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Video Transcript

Diane: Tell us about you.

Jamel: I finished school and I did a year of college. My grandmother was always on me about school. Go to school, go to school, go to school.

Diane: Tell us about your grandma.

Jamel: She raised me. She took me away from my mother and said to me, “You’re our baby.” My mother tried to get me to live with her, but she was in the Marines and always traveling. I said, “I’m going back to Grandma. I love Grandma, and I love New York.” Because of her insistence on school, I find joy in reading and writing. After school, I had different vocationals.

Diane: Is your grandmother still with us?

Jamel: Yes. I speak to her every week. Sometimes, I double dip, call her twice a day and bug her.

Diane: Have you learned anything about yourself while you’ve been in here that surprised you?

Jamel: Yes. At first, I was stuck viewing the world in one way. After attending college, I learned to be positive, to adapt and to change. I no longer fly off the hinges when I get upset. I went to college for behavior science, and was able to pick up on different behavior patterns and why we do certain things. I was able to see light through a different angle. Why do I do that? Why do people get upset for that? I started analyzing myself and others. They say when you’re driving on a road you don’t just think for yourself, but you gotta think for the next person. That goes to show with the individual traveling the mental road of life.

Diane: How has prison been for you?

Jamel: When I first got arrested at 25 years, I had a mission  to go to school, I knew how to read and write well. Which forced me into studying law. I had to gain time back. Twenty-five years is serious. So I studied the law, and was able to get a time reduction of three years. I wasn’t content with that. So I studied harder and gained five more years. That’s all through what they call erudition. Experience gained through books. I was able to  master my environment. I’m near the end. Next month I’m eligible for work release. Next year, around the holidays, I’ll be home.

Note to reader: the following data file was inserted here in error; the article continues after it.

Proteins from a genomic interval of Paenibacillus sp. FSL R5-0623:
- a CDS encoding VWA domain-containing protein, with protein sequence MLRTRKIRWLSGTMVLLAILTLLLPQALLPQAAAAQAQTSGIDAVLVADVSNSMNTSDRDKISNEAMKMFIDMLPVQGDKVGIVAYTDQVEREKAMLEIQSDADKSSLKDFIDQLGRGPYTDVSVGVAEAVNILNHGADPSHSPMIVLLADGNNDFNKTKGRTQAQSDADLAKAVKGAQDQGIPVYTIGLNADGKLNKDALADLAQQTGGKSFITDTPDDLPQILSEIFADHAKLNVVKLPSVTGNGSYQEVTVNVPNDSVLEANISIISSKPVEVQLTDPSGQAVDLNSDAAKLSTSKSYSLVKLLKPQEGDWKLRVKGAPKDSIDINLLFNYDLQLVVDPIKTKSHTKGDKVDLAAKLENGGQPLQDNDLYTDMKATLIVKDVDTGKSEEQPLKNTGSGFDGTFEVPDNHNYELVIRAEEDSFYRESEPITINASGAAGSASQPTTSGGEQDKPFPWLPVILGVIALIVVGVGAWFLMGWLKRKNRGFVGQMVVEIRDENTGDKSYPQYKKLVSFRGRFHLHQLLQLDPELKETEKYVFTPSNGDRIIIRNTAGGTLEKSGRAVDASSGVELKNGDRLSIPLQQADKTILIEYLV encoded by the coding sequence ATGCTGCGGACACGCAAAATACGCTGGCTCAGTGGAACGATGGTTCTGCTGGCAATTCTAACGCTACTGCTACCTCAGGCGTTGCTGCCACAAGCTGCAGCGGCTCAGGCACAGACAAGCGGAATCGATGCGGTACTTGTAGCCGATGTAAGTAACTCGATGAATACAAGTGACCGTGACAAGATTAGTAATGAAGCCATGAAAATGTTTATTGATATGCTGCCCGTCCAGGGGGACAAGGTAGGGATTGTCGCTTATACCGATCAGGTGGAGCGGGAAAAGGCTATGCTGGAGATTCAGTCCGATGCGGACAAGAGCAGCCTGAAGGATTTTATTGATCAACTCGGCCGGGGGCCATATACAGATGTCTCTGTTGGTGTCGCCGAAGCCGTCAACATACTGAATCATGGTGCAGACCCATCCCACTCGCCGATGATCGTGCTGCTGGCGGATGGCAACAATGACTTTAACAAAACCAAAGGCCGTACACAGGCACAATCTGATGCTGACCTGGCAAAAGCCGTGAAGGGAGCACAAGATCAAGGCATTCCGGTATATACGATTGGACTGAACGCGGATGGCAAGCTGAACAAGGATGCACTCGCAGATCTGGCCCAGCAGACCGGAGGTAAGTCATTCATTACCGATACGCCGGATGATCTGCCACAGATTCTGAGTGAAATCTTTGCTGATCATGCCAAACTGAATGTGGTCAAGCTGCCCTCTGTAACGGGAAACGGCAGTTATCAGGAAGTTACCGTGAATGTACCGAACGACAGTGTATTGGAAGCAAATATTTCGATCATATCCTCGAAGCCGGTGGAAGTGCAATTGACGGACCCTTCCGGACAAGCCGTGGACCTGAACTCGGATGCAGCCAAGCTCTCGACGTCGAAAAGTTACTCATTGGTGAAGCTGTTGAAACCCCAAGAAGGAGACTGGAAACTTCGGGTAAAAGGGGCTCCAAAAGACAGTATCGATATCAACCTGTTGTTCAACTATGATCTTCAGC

Diane: Holy cow, that’s liberating to hear. What’s next for you?

Jamel: When my time was reduced, I was a little at ease, but I wasn’t at peace, so I started writing books. I wrote House of Brittle Bones, a book of short stories. Once I saw it in print, I started writing again. Got my next one, Kites that Flew published. I was off to the races. Right now I’m trying to get my books into Netflix movies and a couple other places.

Diane: Tell us about home for you?

Jamel: It’s Harlem, New York and I have my brother Giovanni, he owns a recording studio. I taught him how to utilize it. It’s something I can fall back on, the fruits of my labor. I wanna say I have a business partner. You know we can’t own businesses in here, the person I would like to start a business with owns a business called Legacy 06:47. It would help me create bookmarks and different things for my books.

Diane: Is there anything that you want to share?

Jamel: Yes. Humans of San Quentin gives me something to look forward to, it’s not in the box. I’m able to see. It has opened corridors to my mind. I’ve learned we can introduce this to people as a teaching experience. An education should be fashioned for us to be self-sufficient.  I think that the Humans of San Quentin gives us a lot of hope and help that we can share with one another. It helps people learn from their experiences. That’s what it’s all about, learning from experiences.

Diane: Is there any advice you have to share?

Jamel: Somebody once told me, to attain success in your writing and your thinking patterns, never think outside the box. I say, “Destroy the box. There is no box!”

One Comment

  • Beth says:

    I really enjoyed reading this and hearing you, Jamel expressing yourself in words that you use differently, you use language in a new and refreshing way, and I see things differently because of your writing. I am looking for your short stories online so I can read them too.

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